Y’all are about to judge me so hard but I will admit my dirty little secret: I watch “Keeping Up With the Kardashians” and its spinoff shows.
Put together, Kourtney, Kim and Khloe have 36 million followers on Twitter, with about half of those followers belonging to Kim. Hate all you want, but the reason these girls are so entrenched in our society’s conversation is because the E! TV show that documents their lives is the “fire.” But being a part of their fans’ world on social media adds the “gasoline” to that fire.
For the sisters, their overall objective on social media is to drive the awareness of their brand, which includes books, makeup and clothing. The Kardashians have stayed engaged with their fans by keeping up with what the conversation prism has to offer. Of course, they’ve got basics like Facebook, Twitter, Instagram, Pinterest and Google+, covered, but they have also jumped into super-new channels like short-form vlog site Keek. (I didn’t even know what Keek was until I saw them posting Keeks!)
But they also act as big sisters to their followers. By posting “Motivational Monday” inspirational quotes on Instagram and Twitter for their fans, the K-girls are working to, as Pam Moore says “simply be their sunshine on a rainy day.”
When it comes to “Tumblr Tuesday,” the girls take a page out of Guy Kawasaki’s playbook: curate and link. Each Tuesday, they shine the spotlight on one devoted fan that devotes their Tumblr account exclusively to the K-sisters, linking back to that fan’s Tumblr account and featuring pictures from that fan’s blog.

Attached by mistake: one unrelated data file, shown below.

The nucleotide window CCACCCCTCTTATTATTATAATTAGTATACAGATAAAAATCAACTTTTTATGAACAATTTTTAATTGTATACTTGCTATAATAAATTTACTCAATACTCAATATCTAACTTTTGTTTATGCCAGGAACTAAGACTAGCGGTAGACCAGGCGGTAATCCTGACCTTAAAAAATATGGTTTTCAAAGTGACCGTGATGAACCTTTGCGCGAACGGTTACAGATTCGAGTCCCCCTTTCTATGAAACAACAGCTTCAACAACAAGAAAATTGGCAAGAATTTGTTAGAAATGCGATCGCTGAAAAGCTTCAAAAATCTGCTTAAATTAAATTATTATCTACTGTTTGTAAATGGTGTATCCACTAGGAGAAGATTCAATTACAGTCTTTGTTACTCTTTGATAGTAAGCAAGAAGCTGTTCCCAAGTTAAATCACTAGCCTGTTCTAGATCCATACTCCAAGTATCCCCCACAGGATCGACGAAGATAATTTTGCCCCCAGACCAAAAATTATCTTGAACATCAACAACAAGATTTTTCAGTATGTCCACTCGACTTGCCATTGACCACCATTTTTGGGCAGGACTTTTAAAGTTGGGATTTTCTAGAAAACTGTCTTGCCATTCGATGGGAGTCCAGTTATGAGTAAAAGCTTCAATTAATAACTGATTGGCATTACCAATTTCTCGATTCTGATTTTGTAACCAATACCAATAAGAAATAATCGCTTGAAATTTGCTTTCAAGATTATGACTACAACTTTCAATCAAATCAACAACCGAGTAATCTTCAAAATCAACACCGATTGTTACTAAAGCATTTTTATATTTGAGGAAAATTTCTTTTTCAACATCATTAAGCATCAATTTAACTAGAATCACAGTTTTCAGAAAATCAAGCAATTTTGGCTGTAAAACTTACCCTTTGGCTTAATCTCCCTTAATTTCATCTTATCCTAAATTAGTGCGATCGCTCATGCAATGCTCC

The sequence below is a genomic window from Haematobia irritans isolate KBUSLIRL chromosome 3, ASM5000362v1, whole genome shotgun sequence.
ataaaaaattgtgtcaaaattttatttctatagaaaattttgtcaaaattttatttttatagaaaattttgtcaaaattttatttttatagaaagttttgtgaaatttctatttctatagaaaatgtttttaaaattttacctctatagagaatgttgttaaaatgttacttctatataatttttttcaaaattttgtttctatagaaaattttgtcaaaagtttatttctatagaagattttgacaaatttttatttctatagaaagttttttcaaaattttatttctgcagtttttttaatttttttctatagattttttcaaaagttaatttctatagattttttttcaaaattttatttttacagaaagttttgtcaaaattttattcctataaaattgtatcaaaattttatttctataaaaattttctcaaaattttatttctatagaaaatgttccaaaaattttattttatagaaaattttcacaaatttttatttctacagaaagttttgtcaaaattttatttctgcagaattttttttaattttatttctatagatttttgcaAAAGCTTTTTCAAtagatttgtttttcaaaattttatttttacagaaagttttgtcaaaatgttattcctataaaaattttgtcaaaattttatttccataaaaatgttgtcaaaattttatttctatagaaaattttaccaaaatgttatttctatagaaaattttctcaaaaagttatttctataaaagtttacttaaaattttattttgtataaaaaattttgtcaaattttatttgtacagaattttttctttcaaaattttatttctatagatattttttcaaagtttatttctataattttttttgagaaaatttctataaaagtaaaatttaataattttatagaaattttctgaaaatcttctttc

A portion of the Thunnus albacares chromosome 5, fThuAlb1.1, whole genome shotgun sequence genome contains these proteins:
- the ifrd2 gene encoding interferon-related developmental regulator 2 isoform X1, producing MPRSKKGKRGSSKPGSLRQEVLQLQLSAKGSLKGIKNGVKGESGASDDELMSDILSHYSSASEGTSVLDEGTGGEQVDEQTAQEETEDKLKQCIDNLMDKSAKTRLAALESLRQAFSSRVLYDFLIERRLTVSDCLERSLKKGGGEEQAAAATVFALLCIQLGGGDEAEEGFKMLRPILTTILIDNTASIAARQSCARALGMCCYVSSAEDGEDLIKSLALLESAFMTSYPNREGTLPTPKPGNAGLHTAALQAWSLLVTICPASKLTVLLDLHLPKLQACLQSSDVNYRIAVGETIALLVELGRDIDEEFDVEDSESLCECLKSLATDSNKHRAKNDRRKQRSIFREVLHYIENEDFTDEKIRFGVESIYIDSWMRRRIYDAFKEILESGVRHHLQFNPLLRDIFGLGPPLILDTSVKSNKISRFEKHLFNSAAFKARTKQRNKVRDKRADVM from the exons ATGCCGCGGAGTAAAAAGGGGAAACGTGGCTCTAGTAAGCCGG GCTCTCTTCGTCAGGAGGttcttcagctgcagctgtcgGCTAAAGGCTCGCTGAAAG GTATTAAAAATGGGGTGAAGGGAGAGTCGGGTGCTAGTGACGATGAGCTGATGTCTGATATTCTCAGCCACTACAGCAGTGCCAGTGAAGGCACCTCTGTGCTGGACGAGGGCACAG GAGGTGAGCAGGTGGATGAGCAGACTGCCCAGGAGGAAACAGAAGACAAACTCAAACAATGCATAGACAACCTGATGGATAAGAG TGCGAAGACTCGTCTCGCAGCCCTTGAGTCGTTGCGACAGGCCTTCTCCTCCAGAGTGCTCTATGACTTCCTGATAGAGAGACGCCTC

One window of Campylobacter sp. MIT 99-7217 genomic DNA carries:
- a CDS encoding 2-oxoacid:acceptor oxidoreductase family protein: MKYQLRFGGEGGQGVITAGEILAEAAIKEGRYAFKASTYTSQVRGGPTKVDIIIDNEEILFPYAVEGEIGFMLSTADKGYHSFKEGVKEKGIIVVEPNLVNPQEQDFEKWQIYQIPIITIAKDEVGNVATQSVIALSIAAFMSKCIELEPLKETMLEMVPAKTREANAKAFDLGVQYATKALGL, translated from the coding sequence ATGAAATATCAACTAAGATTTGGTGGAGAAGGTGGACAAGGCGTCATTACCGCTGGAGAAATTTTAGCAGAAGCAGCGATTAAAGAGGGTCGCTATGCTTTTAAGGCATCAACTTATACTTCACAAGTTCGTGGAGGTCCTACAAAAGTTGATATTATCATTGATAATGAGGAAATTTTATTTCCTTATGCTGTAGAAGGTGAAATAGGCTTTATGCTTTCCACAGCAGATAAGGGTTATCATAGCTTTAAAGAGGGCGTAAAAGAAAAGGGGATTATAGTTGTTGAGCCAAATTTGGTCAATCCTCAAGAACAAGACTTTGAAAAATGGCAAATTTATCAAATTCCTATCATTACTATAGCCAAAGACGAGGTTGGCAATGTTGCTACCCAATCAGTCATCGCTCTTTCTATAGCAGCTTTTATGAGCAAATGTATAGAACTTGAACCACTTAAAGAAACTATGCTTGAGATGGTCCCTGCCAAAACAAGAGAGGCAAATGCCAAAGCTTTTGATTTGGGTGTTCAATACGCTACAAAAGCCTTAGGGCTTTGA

The girls also know their audience, so they know what type of content to share with them. Take, for example, a 2011 post on Khloe’s blog showing a first look at some promotional images for the sisters’ Sears Kardashian Kollection. Posts like this draw the fans in, making them feel as if they are behind the scenes as one of the family. It also entices fans to learn more about the Kardashian Kollection and in turn, buy the collection. Engaging content, Craig Silverman wrote in a guest blog for Mari Smith, “creates tremendous value for your community and can help grow your business, too!” (re: Hollywood Reporter’s 2011 article “How the Kardashians made $65 million last year.”)
But to further their brand, the girls have put a lot of their personal business out there (harsh family fights, childbirth, divorce, infertility issues, etc.) .
So here are my questions to you:
Do you think individuals, when branding themselves, have to portray themselves as both personal and professional to keep the interesting content flowing?
Do you think everyone needs to at least be on the (what seem to be) The Big 5 social networks (Facebook, Twitter, Google+, LinkedIn and Instagram)? Or will other networks in The Conversation Prism do?